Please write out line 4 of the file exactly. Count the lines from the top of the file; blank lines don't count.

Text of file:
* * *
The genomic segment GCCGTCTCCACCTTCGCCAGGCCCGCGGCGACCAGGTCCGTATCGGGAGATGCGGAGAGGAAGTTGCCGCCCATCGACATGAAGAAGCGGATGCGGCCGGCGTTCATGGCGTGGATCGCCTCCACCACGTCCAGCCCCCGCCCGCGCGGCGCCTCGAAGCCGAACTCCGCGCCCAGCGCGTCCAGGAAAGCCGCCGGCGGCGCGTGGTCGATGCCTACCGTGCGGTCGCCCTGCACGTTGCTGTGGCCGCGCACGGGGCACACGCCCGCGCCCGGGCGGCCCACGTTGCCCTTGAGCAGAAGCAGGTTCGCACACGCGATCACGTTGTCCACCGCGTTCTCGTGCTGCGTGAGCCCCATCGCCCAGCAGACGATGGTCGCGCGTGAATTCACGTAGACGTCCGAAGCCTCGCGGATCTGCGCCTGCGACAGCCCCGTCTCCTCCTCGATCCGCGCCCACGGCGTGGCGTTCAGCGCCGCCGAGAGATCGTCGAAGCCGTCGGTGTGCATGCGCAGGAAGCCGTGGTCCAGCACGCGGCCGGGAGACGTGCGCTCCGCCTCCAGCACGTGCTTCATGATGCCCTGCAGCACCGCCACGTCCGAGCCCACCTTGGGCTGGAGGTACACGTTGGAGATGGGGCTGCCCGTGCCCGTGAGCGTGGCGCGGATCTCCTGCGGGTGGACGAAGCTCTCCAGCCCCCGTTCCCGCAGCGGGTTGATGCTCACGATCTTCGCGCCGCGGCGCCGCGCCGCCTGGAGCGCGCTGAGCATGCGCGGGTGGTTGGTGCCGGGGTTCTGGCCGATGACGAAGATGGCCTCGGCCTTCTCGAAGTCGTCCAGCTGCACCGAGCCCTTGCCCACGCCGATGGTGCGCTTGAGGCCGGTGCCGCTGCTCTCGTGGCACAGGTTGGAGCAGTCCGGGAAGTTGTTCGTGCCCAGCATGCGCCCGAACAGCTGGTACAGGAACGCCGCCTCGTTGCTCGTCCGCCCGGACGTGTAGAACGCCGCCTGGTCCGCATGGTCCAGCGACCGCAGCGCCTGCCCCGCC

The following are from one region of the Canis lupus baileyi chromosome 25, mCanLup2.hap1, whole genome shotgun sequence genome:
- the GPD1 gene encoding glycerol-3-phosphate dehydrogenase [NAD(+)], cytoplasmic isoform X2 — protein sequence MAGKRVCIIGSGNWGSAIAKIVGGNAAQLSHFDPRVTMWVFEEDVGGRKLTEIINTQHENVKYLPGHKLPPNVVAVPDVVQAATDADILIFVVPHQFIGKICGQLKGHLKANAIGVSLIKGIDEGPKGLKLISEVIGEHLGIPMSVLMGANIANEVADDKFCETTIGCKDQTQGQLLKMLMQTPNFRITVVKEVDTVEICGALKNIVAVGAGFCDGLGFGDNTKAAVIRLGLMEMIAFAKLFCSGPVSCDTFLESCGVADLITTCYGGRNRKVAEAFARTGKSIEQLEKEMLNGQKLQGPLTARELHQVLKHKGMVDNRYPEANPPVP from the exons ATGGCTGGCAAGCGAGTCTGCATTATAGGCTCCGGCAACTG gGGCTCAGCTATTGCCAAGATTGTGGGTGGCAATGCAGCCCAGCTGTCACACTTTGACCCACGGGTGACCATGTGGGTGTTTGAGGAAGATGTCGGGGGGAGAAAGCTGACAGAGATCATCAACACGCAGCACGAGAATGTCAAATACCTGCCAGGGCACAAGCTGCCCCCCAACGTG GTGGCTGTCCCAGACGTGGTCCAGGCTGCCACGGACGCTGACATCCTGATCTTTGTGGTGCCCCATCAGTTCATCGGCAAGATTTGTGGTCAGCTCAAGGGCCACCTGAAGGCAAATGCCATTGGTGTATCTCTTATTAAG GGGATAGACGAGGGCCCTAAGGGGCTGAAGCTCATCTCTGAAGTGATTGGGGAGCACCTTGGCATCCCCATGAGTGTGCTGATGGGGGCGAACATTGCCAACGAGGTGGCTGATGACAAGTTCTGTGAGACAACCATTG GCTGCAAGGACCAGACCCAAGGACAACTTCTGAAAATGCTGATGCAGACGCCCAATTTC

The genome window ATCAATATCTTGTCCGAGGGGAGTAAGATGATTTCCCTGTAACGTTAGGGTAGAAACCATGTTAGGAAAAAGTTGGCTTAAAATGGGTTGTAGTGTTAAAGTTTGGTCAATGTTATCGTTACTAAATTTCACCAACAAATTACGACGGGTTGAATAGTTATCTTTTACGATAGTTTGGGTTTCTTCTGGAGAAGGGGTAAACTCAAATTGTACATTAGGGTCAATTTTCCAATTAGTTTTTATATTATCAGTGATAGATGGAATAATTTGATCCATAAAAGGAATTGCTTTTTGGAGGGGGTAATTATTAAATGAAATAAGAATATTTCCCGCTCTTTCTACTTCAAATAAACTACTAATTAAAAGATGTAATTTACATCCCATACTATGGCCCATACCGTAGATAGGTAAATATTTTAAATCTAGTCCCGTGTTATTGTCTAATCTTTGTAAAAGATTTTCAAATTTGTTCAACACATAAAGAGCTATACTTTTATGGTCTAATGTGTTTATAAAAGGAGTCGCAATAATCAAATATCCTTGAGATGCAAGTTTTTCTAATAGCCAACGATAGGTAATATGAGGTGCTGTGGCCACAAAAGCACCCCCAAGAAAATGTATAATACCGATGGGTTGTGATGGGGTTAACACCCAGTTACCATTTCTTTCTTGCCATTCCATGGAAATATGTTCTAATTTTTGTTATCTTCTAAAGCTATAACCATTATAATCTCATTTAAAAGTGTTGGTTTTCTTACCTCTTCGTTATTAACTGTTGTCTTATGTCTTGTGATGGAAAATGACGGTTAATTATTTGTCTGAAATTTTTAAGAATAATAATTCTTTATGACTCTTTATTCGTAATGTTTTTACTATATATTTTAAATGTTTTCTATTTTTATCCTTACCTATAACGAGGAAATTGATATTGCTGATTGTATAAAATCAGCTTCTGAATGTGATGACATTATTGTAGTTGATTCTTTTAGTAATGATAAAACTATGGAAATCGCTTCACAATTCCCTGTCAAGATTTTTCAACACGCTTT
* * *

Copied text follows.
The genome window ATCAATATCTTGTCCGAGGGGAGTAAGATGATTTCCCTGTAACGTTAGGGTAGAAACCATGTTAGGAAAAAGTTGGCTTAAAATGGGTTGTAGTGTTAAAGTTTGGTCAATGTTATCGTTACTAAATTTCACCAACAAATTACGACGGGTTGAATAGTTATCTTTTACGATAGTTTGGGTTTCTTCTGGAGAAGGGGTAAACTCAAATTGTACATTAGGGTCAATTTTCCAATTAGTTTTTATATTATCAGTGATAGATGGAATAATTTGATCCATAAAAGGAATTGCTTTTTGGAGGGGGTAATTATTAAATGAAATAAGAATATTTCCCGCTCTTTCTACTTCAAATAAACTACTAATTAAAAGATGTAATTTACATCCCATACTATGGCCCATACCGTAGATAGGTAAATATTTTAAATCTAGTCCCGTGTTATTGTCTAATCTTTGTAAAAGATTTTCAAATTTGTTCAACACATAAAGAGCTATACTTTTATGGTCTAATGTGTTTATAAAAGGAGTCGCAATAATCAAATATCCTTGAGATGCAAGTTTTTCTAATAGCCAACGATAGGTAATATGAGGTGCTGTGGCCACAAAAGCACCCCCAAGAAAATGTATAATACCGATGGGTTGTGATGGGGTTAACACCCAGTTACCATTTCTTTCTTGCCATTCCATGGAAATATGTTCTAATTTTTGTTATCTTCTAAAGCTATAACCATTATAATCTCATTTAAAAGTGTTGGTTTTCTTACCTCTTCGTTATTAACTGTTGTCTTATGTCTTGTGATGGAAAATGACGGTTAATTATTTGTCTGAAATTTTTAAGAATAATAATTCTTTATGACTCTTTATTCGTAATGTTTTTACTATATATTTTAAATGTTTTCTATTTTTATCCTTACCTATAACGAGGAAATTGATATTGCTGATTGTATAAAATCAGCTTCTGAATGTGATGACATTATTGTAGTTGATTCTTTTAGTAATGATAAAACTATGGAAATCGCTTCACAATTCCCTGTCAAGATTTTTCAACACGCTTT